By MEGGIE. I. FOSTER
INDIANAPOLIS, Ind. — Members of the Indiana State Board of Animal Health (BOAH) recently voted to temporarily lift the testing requirement for equine piroplasmosis (EP) at Hoosier race tracks, a change expected to save race horse owners up to $390,000 in testing expenses annually.
“This originally came about as a result of an escalation in incidents, but what we’ve seen over the last several months are fewer and fewer instances and more states removing the requirement altogether,” said Sarah Simpson, director of legal affairs and enforcement for BOAH at the quarterly meeting on Jan. 24. “We wanted to align our requirements with other tracks to maintain that our Hoosier tracks continue to be competitive.”
The standing requirement was established by board members nearly two years ago in response to a growing number of cases of the disease at thoroughbred and quarter horse race tracks around the country. However, since then, awareness of the disease and increased testing and preventative efforts have reduced the number of cases dramatically across the United States, explained Simpson.
“When the regulation was implemented it was directed toward a proactive cause, however now that the piroplasmosis threat has abated it makes it extremely difficult to attract quality horses for our racing program,” said Brian Elmore, vice president and general manager of racing at Hoosier Park Racing and Casino in Anderson, Ind., in a Nov. 5 letter to Indiana State Veterinarian Bret Marsh. “A number of neighboring states and racetracks have recently eliminated specific entry requirements related to piroplasmosis, only adding to the difficulty of attracting out of state equine competitors.”
The disease is primarily transmitted to horses by ticks and is often spread mechanically from animal to animal by contaminated needles. Cases of equine piroplasmosis can be mild or acute, depending on the virulence of the parasite. Acutely affected equine can have fever, anemia, jaundiced mucous membranes, swollen abdomens, and labored breathing. Chronic carriers are the source of most infections.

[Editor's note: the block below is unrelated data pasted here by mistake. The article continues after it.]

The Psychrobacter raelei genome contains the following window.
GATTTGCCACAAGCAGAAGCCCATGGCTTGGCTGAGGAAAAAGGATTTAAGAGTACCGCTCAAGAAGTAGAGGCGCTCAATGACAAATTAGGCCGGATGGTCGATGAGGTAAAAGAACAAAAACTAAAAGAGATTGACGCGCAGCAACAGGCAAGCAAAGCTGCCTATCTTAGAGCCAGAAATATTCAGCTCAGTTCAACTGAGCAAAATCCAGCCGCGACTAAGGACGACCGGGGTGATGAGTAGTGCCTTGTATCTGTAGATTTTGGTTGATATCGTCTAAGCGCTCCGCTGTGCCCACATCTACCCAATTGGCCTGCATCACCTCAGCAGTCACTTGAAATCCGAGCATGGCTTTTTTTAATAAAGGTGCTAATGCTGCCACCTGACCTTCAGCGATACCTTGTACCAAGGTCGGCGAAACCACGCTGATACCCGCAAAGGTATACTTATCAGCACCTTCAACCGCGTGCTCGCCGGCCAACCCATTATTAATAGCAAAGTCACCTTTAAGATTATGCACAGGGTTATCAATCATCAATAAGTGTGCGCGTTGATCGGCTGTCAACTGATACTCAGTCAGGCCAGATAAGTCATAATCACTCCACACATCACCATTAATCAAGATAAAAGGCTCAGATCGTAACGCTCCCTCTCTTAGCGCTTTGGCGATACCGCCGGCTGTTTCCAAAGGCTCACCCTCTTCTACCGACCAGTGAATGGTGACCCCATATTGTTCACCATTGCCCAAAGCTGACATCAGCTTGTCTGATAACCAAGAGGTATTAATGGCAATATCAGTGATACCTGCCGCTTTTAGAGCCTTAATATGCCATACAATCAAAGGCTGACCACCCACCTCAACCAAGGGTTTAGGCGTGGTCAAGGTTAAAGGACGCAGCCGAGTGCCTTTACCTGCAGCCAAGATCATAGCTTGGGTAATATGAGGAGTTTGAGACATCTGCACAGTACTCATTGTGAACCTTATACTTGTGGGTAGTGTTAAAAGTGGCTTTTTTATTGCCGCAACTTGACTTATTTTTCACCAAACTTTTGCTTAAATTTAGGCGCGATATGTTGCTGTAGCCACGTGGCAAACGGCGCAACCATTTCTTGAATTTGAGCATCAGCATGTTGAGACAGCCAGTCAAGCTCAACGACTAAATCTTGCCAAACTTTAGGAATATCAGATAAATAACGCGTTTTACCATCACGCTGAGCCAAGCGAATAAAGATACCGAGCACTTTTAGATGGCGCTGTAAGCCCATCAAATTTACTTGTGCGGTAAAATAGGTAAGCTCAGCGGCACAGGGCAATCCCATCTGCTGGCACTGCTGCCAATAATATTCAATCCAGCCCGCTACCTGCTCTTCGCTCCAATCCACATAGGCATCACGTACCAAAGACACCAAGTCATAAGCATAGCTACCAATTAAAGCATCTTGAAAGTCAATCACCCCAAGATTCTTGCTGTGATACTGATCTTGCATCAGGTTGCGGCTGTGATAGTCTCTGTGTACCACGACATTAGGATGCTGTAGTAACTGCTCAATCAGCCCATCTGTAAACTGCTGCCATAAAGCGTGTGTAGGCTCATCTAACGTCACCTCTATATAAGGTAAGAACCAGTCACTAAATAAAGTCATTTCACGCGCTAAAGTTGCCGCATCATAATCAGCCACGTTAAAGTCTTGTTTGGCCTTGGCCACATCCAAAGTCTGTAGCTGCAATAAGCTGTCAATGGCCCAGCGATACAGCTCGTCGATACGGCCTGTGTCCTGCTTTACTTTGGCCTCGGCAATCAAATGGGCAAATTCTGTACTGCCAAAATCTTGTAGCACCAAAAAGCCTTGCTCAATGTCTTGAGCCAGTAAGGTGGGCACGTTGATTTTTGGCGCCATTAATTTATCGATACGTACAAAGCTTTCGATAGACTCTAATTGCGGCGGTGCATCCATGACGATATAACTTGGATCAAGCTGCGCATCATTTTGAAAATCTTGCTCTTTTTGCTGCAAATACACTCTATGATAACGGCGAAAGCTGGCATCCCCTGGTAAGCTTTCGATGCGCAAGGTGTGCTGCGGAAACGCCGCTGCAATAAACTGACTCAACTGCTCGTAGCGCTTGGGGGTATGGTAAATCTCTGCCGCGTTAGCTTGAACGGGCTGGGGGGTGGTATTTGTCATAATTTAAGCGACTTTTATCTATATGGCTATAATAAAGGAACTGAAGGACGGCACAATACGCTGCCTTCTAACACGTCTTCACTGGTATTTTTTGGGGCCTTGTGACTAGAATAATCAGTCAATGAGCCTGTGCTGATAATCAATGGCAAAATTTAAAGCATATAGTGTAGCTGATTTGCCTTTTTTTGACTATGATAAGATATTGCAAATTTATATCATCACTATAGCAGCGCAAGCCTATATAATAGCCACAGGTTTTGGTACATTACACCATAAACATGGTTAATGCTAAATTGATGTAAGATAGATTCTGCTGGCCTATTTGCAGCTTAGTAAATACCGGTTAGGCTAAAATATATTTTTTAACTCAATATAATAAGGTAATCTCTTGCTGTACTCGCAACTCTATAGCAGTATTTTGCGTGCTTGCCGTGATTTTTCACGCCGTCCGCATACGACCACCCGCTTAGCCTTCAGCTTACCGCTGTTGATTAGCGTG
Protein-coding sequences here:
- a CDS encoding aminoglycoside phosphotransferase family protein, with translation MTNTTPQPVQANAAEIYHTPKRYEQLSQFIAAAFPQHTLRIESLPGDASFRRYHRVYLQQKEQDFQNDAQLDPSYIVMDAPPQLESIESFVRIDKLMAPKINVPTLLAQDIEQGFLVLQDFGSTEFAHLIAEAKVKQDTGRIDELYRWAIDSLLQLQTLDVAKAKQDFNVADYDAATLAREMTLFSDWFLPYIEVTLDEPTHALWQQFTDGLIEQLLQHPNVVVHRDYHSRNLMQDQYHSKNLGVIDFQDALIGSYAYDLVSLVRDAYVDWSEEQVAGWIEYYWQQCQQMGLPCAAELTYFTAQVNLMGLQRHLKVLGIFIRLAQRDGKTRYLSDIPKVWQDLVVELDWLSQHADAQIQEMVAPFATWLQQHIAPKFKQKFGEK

The last known positive horse with EP was well over one year ago, according to Sandra Norman, DVM and director of the companion animal and equine health program for BOAH.
“We just don’t see the need for this at the tracks at this time,” said Norman. “Though, if needed it could be reinstituted by emergency rule again if necessary.”
Since the risk of acquiring EP has declined, BOAH opted to eliminate the testing requirement altogether just in time for this year’s racing season.
The emergency rule, which becomes effective Feb. 1, 2013, can be readopted at the April meeting, but will expire by the end of July, according to Simpson. So in response, the board also passed the first reading of a proposed permanent rule to officially repeal animal health requirements for exhibition, particularly equine piroplasmosis testing for horse racing meetings. As process of the state and the board, once the first reading is passed, the board will host a public hearing on the rule in April, then provided enough support is given, the rule will have a final reading and hopeful passage at the July quarterly meeting, when it may become permanently effective.